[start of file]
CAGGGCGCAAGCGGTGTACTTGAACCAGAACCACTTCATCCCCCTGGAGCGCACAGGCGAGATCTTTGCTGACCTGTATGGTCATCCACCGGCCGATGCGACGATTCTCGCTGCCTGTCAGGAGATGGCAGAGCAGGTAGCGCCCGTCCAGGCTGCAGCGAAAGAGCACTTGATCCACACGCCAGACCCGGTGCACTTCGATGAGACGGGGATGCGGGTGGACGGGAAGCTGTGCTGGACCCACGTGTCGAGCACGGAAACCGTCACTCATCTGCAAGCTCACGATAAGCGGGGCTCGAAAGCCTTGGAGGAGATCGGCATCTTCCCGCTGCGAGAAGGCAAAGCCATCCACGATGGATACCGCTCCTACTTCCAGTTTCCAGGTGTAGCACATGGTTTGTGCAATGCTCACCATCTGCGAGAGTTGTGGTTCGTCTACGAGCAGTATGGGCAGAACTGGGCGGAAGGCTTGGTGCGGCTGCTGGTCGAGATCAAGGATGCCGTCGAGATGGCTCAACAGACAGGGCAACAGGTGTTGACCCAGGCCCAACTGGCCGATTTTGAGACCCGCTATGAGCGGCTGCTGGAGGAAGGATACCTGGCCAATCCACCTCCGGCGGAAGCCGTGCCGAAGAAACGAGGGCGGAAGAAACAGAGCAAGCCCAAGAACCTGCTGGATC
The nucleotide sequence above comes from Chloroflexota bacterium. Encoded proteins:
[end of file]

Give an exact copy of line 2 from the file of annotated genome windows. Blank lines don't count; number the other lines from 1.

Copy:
The nucleotide sequence above comes from Chloroflexota bacterium. Encoded proteins: